The crisis was a slow train coming, which was also the title of Bob Dylan’s first gospel album, released in 1979. I’d sat in the Big Freezer at Bejam discussing said album with Martin Stiby, who – more open-minded than I – had bought and enjoyed the album. I’d (much) later buy it too, and even enjoy it, but for now I was in full denial of Dylan’s Christian conversion, even though I secretly loved the album’s lead single, “Precious Angel” and wished I could hear it more. That mix of denial and secret desire seemed to sum up my year.
I was in what is now called Year 13, the Upper Sixth, and I was really not doing any work at school. I was spending entire days socialising in the common room, needling my enemies, occasionally hanging out – for respite – with Steven and his nicer pals. I must emphasise: most of the unpleasantness, by now, had its source in me. The January mock exams were coming down the track, and I was about to be found wanting. I was becoming, I know, a massive pain in the arse for all of my long-suffering teachers, including the one who was trying to encourage me to apply to Cambridge, even though I was in fact heading for three U grades.
I rarely get ill, properly ill, but when it did happen, it was always something major that poleaxed me. When I was seven or eight, I got whooping cough, which involved missing a whole term of school. I met someone years later, in the tax office (my first full-time job) who shared with me the theory that I was so skinny because I’d had whooping cough when I was a kid. And the conversation started with the skinniness and the guess that whooping cough was the cause, so maybe. When my metabolism changed in my mid-20s and I started to gain weight, it certainly felt like a switch had been thrown.
Glandular Fever is often called the Kissing Disease, because you can pass it around through saliva. It’s also called Pfeiffer’s Disease or Infectious Mononucleosis or (my favourite, for obvious reasons) mono. I don’t believe my mono was caused by kissing, and I don’t know who started it, but it was almost certainly spread among my friendship group via milk cartons. Every lunchtime, we’d go up to the local shops and buy a pint of milk each. When we had little money, we might share one between us. Sharing a carton of milk with Sean and John is probably how I caught it. Which of us had it first, though? Was it latent in me after that brief kiss with Sarah? Or Fiona? Or did Sean bring his Outside Germs into the circle? Or John via Linda? Or John via some unnamed third party? Who was patient zero?
It was the last thing I needed, really, time off school. School was my refuge, my escape from the horrible atmosphere of home. But I started to get ill, and felt properly, feverishly ill enough one night to go scrabbling through the drawers at home for drugs (something, anything) to take. In the end, in my craziness, I took one of my mum’s old slimming pills, which (because it was basically speed) kept me up all night writing poetry. The next day I stayed off school and went to the doctor, where I met John in the waiting room: he too had had a torrid night and was in for a check-up.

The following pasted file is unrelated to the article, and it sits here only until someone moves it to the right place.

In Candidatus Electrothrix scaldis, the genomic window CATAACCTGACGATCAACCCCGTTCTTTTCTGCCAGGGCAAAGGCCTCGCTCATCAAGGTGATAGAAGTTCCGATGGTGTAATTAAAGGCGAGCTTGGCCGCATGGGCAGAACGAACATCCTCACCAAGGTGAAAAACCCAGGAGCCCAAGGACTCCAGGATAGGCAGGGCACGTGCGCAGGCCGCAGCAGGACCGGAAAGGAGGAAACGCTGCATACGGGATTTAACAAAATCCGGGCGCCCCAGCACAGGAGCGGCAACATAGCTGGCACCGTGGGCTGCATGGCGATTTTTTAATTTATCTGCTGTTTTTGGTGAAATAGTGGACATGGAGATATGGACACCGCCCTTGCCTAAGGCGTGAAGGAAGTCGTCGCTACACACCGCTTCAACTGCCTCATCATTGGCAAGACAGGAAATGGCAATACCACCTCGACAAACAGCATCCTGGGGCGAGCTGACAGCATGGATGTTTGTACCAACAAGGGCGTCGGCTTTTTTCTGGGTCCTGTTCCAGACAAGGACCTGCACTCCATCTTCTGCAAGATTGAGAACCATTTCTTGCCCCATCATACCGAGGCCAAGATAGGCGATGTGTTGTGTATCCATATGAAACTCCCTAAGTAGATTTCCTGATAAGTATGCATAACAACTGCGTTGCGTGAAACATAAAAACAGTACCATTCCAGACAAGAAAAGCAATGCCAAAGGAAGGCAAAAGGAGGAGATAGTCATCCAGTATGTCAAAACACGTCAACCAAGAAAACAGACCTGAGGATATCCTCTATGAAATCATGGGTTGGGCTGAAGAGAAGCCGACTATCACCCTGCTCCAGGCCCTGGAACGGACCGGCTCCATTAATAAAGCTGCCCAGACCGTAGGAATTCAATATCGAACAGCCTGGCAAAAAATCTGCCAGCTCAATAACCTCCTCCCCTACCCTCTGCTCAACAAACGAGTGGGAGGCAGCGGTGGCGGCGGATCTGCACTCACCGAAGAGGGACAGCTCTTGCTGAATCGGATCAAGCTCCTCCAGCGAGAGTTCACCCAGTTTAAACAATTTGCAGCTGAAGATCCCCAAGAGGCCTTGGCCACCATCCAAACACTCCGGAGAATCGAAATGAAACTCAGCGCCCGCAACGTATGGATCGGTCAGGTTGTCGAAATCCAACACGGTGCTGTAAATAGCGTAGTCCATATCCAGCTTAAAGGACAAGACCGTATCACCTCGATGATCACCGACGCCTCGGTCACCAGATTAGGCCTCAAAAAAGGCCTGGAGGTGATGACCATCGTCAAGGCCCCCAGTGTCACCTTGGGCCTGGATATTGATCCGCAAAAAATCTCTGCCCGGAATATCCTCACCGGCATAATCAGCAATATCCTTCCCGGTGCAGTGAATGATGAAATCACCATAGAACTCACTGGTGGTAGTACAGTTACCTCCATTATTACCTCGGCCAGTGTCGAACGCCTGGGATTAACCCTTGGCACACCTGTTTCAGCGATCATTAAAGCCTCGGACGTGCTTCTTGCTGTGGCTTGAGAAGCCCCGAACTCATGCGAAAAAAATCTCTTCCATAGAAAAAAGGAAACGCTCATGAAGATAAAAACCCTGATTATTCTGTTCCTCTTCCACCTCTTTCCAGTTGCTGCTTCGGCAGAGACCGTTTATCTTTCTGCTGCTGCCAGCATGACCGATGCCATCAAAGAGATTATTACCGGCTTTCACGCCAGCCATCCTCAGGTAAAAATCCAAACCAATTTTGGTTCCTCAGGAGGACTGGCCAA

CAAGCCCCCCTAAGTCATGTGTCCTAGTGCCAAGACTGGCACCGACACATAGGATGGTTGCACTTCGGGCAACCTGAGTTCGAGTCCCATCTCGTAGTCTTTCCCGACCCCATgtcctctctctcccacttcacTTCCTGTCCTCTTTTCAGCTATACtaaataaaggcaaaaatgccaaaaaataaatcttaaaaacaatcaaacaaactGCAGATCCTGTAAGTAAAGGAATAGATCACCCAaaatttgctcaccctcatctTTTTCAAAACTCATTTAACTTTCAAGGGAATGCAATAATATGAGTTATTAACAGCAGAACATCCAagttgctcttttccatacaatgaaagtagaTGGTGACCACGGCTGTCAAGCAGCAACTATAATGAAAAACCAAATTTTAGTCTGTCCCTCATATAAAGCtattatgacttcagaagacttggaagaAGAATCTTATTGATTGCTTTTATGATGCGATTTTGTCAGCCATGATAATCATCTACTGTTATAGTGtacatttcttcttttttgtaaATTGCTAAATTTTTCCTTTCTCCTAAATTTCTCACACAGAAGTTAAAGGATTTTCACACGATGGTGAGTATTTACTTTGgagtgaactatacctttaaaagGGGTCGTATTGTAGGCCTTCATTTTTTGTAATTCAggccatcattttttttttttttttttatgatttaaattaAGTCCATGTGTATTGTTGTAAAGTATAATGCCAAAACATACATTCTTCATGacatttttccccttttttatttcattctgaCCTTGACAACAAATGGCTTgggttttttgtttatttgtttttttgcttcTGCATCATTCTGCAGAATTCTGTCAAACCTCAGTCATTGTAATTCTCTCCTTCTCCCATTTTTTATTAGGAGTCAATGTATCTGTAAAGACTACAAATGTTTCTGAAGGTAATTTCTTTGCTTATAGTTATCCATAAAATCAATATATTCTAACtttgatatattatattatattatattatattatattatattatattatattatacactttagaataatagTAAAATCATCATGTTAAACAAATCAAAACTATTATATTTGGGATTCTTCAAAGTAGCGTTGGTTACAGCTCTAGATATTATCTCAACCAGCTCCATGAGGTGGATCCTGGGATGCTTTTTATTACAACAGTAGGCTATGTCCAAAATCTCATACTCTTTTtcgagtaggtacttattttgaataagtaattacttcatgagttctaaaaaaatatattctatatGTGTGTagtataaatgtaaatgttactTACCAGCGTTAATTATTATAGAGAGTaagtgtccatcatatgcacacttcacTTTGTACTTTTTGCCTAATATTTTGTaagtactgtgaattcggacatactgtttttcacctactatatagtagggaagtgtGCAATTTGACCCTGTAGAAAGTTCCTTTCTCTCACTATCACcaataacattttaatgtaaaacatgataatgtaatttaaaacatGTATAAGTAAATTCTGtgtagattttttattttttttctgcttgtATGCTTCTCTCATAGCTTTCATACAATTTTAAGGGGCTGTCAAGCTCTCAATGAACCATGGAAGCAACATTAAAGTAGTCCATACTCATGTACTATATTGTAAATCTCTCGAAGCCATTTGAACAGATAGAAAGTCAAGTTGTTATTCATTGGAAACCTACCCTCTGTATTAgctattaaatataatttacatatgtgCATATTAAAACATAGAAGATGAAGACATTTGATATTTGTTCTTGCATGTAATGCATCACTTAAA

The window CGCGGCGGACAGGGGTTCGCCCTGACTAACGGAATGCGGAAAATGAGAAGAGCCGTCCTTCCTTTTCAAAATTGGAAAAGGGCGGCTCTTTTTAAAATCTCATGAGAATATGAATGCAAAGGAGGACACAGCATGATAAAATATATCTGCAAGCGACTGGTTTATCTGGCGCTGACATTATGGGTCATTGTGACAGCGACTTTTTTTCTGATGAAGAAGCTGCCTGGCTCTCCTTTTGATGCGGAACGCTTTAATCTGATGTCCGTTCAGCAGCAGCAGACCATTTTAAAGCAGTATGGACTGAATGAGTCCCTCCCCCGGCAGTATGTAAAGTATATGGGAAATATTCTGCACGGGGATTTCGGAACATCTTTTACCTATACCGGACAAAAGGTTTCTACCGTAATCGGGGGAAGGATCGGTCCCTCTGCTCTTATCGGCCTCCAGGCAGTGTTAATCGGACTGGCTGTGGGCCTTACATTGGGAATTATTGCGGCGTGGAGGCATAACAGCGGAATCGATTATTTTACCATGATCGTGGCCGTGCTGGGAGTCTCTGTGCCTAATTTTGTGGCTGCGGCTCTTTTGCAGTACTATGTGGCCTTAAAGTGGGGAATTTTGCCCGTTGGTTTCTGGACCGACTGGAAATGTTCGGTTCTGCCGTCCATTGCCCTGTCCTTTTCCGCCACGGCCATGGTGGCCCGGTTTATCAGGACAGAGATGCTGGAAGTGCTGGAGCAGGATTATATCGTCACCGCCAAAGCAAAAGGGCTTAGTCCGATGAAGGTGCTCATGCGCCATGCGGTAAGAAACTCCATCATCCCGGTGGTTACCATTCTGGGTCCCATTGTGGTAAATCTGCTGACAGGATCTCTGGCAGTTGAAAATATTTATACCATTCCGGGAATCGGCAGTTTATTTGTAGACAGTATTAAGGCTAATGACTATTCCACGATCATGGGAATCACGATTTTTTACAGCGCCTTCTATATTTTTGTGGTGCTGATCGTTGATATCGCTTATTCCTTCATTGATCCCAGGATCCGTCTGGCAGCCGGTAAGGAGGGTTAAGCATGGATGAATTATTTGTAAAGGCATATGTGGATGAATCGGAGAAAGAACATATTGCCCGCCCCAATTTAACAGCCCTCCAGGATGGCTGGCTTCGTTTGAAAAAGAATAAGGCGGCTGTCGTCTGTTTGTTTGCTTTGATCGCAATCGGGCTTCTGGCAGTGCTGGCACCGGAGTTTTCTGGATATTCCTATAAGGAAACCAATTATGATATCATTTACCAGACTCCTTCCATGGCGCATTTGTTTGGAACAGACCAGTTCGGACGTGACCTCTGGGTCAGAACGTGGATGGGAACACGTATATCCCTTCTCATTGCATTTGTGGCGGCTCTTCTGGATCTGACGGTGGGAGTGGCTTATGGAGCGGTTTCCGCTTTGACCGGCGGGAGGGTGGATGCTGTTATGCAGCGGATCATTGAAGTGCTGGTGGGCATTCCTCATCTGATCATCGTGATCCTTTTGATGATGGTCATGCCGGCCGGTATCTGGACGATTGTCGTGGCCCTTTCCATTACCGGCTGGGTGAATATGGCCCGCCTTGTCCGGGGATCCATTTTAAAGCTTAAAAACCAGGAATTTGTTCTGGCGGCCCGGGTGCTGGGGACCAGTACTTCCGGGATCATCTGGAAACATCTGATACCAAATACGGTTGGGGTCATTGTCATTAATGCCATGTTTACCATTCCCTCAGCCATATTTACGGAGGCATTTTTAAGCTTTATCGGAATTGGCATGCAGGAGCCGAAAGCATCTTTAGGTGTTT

We were both sent for blood tests, and before we left I confessed, sotto voice, to John, that I was concerned my consumption of my mum’s slimming pill amphetamine would show up in the bloods. A woman sitting next to us smiled knowingly, indulgently, as if she’d overheard.
This woman, it turned out, was Interesting Sarah’s mother, a friend and work colleague of my mother. I never did know if she’d reported exactly what I’d said, but my mum certainly mentioned that Mrs Interesting had seen me down at the surgery, which only added to my paranoia.
What month was it? Late November? Early December? It was my birthday around then; I received Springsteen’s latest album The River as my 18th birthday present. Whenever it was, we were told to stay off school. John got very ill: throat so closed that he couldn’t swallow his own spit. Unknown to us, Sean too was ill: so sick that he ended up on a kidney machine. Meanwhile, I certainly had swollen glands and a sore throat, but apart from that I was asymptomatic, and so fit that (although I stayed away from school), I was able to go in to work my shifts in Bejam. I needed the money to feed my album buying habit. I promise I didn’t lick any ice-cream lids.
I was given soluble Co-Codamol to gargle and (my favourite drug ever) a throat spray with novocaine (?) that I could aim at my tonsils to numb them. This spray lasted till well into the new year, and I was sad when it ran out. By then, I’d left home and was living down in Herne Bay with my sister.
So I wasn’t that ill, but I was occasionally feverish. It was after a particularly bad night that my sister woke me up, early in the morning on December 9 1980, with the news that John Lennon had been shot. I remember feeling so out of it that the news seemed like part of the fever dream I’d been having.
That autumn, Lennon had been actively promoting his new (and not very good) record Double Fantasy. He was all over the newspapers, and he’d been giving his first interviews in five years. That day, December 9th, Andy Peebles of Radio 1 broadcast a lot of his interviews with Lennon, and I indulged myself, off school, in listening to the radio built into the all-valve stereogram all day long.
Lennon had also given major interviews to Newsday magazine and Playboy. It was the admission, in the Newsday interview, that he’d ‘lied’ in previous interviews that prompted his assassin to label him a phoney, and decide to murder him.
The more high profile and in-depth interview, though, was in Playboy, and it was my newly minted 18-year old self that steeled himself to buy a copy of that magazine in Martin, the newsagents, on the day that I went to the doctor to get the All Clear from mono.